Just days after a gunman killed nine people at an Oregon community college, Dr. Ben Carson advocated arming school staff -- even kindergarten teachers -- to prevent more school shootings.
The Republican presidential candidate said it would make him “much more comfortable” to know there were more guns in schools if he were a parent, in an interview with USA Today published Tuesday.
“If I had a little kid in kindergarten somewhere. I would feel much more comfortable if I knew on that campus there was a police officer or somebody who was trained with a weapon," said Carson, who is the father of three grown sons. "If the teacher was trained in the use of that weapon and had access to it, I would be much more comfortable if they had one than if they didn't."
Gun control could lead to tyranny, Carson added, marking the latest in a series of increasingly conservative positions the retired neurosurgeon has taken amid a string of high-profile mass shootings in the last several years. In a new book, Carson goes further, arguing that the regulation of firearms helped enable the Holocaust.
"German citizens were disarmed by their government in the late 1930s, and by the mid-1940s Hitler's regime had mercilessly slaughtered six million Jews and numerous others whom they considered inferior," Carson writes in "A More Perfect Union: What We the People Can Do to Reclaim Our Constitutional Liberties," published Tuesday. "Through a combination of removing guns and disseminating deceitful propaganda, the Nazis were able to carry out their evil intentions with relatively little resistance."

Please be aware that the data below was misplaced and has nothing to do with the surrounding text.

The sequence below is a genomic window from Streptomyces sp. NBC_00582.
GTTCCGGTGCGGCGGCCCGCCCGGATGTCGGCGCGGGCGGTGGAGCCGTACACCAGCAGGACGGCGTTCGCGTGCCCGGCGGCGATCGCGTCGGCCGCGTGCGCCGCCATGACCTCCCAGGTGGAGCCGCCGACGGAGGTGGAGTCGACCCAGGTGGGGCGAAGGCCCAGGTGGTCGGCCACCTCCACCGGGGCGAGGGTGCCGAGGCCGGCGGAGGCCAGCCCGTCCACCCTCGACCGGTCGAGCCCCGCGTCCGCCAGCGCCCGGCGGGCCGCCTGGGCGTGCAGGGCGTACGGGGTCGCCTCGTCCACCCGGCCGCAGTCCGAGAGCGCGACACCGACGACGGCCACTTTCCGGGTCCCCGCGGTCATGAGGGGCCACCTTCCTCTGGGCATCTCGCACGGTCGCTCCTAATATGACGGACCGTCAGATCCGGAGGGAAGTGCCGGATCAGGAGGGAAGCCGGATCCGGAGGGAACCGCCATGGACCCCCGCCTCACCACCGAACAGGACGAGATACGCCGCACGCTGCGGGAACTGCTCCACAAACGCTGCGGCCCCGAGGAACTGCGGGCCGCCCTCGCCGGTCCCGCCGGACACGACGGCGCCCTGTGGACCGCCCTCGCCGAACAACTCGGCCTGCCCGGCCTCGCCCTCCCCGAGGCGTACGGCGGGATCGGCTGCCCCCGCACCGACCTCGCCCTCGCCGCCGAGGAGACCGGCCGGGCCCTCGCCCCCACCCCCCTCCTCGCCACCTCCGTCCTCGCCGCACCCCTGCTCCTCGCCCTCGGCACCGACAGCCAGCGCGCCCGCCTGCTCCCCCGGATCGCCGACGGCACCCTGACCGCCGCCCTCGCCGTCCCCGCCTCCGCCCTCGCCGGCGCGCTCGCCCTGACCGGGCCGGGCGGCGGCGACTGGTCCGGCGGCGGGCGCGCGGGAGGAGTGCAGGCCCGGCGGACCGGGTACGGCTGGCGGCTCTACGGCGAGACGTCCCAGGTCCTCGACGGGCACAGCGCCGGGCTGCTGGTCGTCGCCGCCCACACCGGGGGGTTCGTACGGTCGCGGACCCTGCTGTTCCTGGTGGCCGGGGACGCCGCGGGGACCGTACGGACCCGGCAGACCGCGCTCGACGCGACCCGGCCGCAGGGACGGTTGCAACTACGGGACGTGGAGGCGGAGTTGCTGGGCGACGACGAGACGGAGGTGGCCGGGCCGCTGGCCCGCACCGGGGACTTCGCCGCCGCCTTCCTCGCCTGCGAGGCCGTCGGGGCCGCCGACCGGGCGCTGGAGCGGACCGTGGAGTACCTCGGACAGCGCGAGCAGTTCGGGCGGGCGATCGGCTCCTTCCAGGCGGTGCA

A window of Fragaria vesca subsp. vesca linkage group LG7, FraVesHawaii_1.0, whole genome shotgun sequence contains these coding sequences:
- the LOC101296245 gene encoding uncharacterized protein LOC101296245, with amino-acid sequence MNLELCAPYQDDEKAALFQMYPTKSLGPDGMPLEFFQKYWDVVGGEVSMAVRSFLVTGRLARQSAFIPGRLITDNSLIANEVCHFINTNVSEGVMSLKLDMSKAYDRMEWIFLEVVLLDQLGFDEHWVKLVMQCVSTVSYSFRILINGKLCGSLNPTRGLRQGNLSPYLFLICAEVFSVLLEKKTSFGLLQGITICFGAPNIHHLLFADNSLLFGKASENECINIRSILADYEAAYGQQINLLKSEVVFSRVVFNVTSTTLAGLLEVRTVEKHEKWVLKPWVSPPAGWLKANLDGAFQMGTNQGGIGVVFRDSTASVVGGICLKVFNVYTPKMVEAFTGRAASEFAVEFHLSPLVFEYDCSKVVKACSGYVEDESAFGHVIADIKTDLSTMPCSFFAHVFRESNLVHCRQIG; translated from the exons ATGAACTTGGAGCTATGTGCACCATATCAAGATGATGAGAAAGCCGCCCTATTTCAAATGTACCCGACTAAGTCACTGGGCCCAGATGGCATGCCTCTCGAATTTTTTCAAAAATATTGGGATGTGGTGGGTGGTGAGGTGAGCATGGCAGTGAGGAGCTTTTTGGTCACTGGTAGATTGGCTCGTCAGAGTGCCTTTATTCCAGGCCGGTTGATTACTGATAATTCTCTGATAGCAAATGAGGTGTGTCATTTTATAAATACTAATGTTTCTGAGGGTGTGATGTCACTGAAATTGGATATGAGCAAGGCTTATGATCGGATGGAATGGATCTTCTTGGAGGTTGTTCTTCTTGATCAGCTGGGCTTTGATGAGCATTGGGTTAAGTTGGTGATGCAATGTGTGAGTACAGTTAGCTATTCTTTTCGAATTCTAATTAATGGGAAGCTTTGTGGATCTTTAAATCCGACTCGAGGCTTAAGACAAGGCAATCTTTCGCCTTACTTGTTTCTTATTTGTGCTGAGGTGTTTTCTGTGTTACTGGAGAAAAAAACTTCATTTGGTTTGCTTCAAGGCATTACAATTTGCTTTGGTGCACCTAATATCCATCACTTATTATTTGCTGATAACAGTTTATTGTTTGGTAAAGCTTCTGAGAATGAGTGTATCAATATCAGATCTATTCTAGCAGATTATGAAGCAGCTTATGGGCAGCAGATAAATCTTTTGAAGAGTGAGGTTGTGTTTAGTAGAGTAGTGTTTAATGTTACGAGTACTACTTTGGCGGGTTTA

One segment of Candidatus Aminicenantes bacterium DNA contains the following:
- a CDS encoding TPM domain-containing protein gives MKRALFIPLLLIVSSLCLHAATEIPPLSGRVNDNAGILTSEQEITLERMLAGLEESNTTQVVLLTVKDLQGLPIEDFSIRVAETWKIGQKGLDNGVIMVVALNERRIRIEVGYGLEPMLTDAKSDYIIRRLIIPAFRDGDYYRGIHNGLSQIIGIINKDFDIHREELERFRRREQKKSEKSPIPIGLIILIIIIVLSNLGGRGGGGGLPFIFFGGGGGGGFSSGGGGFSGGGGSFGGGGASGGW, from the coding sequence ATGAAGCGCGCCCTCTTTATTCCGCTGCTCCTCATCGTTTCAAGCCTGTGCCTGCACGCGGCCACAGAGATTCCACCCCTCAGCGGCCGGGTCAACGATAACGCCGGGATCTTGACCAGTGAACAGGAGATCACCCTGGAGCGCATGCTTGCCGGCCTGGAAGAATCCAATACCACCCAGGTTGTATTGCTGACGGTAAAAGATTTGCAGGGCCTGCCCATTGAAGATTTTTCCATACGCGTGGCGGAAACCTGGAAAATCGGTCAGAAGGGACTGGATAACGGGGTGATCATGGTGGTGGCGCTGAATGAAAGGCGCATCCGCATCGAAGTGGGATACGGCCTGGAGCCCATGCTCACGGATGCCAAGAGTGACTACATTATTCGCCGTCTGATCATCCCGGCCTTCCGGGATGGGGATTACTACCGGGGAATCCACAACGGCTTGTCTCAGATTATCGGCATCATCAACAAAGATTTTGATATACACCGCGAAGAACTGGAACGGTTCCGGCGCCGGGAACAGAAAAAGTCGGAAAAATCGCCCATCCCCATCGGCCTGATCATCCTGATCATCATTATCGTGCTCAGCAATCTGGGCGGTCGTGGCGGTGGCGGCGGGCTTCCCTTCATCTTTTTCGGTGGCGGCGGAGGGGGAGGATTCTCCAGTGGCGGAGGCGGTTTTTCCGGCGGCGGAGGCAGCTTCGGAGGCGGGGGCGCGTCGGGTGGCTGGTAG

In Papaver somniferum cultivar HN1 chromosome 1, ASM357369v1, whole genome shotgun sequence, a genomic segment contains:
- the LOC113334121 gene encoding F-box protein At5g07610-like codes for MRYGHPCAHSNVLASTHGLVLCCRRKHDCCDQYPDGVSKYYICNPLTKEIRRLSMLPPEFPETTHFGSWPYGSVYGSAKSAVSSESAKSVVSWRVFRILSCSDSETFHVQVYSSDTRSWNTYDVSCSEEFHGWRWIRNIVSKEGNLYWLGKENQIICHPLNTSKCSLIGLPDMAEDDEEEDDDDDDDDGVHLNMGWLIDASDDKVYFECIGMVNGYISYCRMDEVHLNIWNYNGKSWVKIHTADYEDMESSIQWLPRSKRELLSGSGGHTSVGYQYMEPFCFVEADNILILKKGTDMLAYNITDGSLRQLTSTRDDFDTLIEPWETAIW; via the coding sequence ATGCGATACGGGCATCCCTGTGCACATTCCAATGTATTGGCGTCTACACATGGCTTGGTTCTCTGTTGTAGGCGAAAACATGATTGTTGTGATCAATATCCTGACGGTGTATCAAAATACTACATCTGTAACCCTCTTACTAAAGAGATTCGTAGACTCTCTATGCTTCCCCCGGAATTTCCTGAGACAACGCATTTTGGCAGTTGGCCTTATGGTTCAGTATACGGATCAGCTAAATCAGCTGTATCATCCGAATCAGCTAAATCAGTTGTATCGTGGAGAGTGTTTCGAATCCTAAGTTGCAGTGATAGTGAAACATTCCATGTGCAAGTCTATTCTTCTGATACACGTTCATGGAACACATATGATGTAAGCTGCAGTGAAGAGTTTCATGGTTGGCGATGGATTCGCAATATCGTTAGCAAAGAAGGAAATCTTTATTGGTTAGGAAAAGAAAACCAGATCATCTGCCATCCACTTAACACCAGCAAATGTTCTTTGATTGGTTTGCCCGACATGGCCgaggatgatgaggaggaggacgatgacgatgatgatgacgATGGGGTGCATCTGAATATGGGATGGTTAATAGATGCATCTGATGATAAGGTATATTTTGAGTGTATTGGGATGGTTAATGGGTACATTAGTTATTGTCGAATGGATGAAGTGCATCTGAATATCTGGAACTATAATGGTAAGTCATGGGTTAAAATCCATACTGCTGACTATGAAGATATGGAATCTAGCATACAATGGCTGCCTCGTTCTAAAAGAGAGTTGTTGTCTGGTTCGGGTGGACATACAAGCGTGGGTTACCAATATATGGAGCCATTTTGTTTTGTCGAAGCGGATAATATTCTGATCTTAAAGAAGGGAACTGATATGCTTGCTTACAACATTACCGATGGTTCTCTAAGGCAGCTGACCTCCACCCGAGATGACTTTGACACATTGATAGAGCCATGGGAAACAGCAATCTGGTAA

In the book, Carson doesn't pull any punches in attacking gun control legislation: He says it's not that unreasonable to worry about the federal government turning on its citizens and suggests that Americans' freedom is dependent on their right to bear arms.
“American citizens have been armed for hundreds of years and they have been free for hundreds of years," he writes.
“I would not just stand there and let him shoot me."'
Carson made a similar point in a Facebook Q&A on Monday, writing that while he had operated on victims of gun violence, "I never saw a body with bullet holes that was more devastating than taking the right to arm ourselves away."
He pushed the envelope further in an interview on Fox News Tuesday, suggesting that people should fight back against armed assailants to defend themselves.
"I would not just stand there and let him shoot me, I would say, hey guys, everybody attack him -- he may shoot me but he can't get us all," Carson said.
Carson’s far-right views and soft-spoken geniality have helped him surge to the front of the crowded Republican field. In the latest national poll, he ranks second with 13% of the GOP primary vote, trailing Donald Trump who has 23% of the vote.
In the wake of the Oregon shooting, he has reiterated his argument that gun control is useless -- “it doesn’t work for crazies,” he said in Iowa last week -- and that mental health care should be strengthened to stop the frequent shootings in schools.
Carson's stance on gun control has grown more conservative over the years; in 2013, he voiced opposition to assault rifles being allowed in cities, but has since backtracked, saying that gun control legislation is unnecessary and infringes on the rights of those who follow the law.